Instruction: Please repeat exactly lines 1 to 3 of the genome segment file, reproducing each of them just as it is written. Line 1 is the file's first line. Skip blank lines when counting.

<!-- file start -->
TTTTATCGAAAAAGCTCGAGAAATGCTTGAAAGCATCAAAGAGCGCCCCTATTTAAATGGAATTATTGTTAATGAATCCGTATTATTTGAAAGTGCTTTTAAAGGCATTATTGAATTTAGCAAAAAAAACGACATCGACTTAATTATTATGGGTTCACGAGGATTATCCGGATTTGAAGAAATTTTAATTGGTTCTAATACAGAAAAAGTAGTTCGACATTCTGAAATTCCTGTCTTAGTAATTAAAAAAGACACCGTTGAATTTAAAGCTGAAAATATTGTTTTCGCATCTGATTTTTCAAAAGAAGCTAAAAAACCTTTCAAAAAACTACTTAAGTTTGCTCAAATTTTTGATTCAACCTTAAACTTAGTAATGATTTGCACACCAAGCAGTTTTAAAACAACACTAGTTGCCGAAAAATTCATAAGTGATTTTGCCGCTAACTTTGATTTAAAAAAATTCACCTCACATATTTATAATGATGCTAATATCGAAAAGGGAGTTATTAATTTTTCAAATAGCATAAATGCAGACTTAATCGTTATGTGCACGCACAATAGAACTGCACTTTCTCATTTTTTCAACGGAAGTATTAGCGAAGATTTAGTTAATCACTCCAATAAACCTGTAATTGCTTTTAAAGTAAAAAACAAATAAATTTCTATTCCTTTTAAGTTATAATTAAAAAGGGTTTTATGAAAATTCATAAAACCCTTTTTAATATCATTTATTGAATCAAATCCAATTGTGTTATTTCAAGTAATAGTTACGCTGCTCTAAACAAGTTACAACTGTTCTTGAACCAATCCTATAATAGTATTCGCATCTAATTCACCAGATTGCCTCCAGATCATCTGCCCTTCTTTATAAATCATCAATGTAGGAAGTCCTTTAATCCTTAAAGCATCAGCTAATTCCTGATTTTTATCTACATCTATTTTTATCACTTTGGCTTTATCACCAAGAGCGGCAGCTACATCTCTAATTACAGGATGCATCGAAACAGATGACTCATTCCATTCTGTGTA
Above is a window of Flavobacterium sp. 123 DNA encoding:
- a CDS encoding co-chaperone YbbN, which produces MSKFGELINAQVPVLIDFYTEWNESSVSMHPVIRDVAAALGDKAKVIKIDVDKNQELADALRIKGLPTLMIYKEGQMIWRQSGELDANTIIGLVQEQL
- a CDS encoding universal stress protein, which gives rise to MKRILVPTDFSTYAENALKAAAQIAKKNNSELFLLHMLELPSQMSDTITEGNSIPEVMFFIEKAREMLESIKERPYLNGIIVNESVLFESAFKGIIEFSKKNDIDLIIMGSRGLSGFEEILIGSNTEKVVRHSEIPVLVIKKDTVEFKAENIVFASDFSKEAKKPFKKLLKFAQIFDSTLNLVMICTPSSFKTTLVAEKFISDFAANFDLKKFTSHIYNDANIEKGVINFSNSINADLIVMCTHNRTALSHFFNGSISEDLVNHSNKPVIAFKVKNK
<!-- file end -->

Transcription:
TTTTATCGAAAAAGCTCGAGAAATGCTTGAAAGCATCAAAGAGCGCCCCTATTTAAATGGAATTATTGTTAATGAATCCGTATTATTTGAAAGTGCTTTTAAAGGCATTATTGAATTTAGCAAAAAAAACGACATCGACTTAATTATTATGGGTTCACGAGGATTATCCGGATTTGAAGAAATTTTAATTGGTTCTAATACAGAAAAAGTAGTTCGACATTCTGAAATTCCTGTCTTAGTAATTAAAAAAGACACCGTTGAATTTAAAGCTGAAAATATTGTTTTCGCATCTGATTTTTCAAAAGAAGCTAAAAAACCTTTCAAAAAACTACTTAAGTTTGCTCAAATTTTTGATTCAACCTTAAACTTAGTAATGATTTGCACACCAAGCAGTTTTAAAACAACACTAGTTGCCGAAAAATTCATAAGTGATTTTGCCGCTAACTTTGATTTAAAAAAATTCACCTCACATATTTATAATGATGCTAATATCGAAAAGGGAGTTATTAATTTTTCAAATAGCATAAATGCAGACTTAATCGTTATGTGCACGCACAATAGAACTGCACTTTCTCATTTTTTCAACGGAAGTATTAGCGAAGATTTAGTTAATCACTCCAATAAACCTGTAATTGCTTTTAAAGTAAAAAACAAATAAATTTCTATTCCTTTTAAGTTATAATTAAAAAGGGTTTTATGAAAATTCATAAAACCCTTTTTAATATCATTTATTGAATCAAATCCAATTGTGTTATTTCAAGTAATAGTTACGCTGCTCTAAACAAGTTACAACTGTTCTTGAACCAATCCTATAATAGTATTCGCATCTAATTCACCAGATTGCCTCCAGATCATCTGCCCTTCTTTATAAATCATCAATGTAGGAAGTCCTTTAATCCTTAAAGCATCAGCTAATTCCTGATTTTTATCTACATCTATTTTTATCACTTTGGCTTTATCACCAAGAGCGGCAGCTACATCTCTAATTACAGGATGCATCGAAACAGATGACTCATTCCATTCTGTGTA
Above is a window of Flavobacterium sp. 123 DNA encoding:
- a CDS encoding co-chaperone YbbN, which produces MSKFGELINAQVPVLIDFYTEWNESSVSMHPVIRDVAAALGDKAKVIKIDVDKNQELADALRIKGLPTLMIYKEGQMIWRQSGELDANTIIGLVQEQL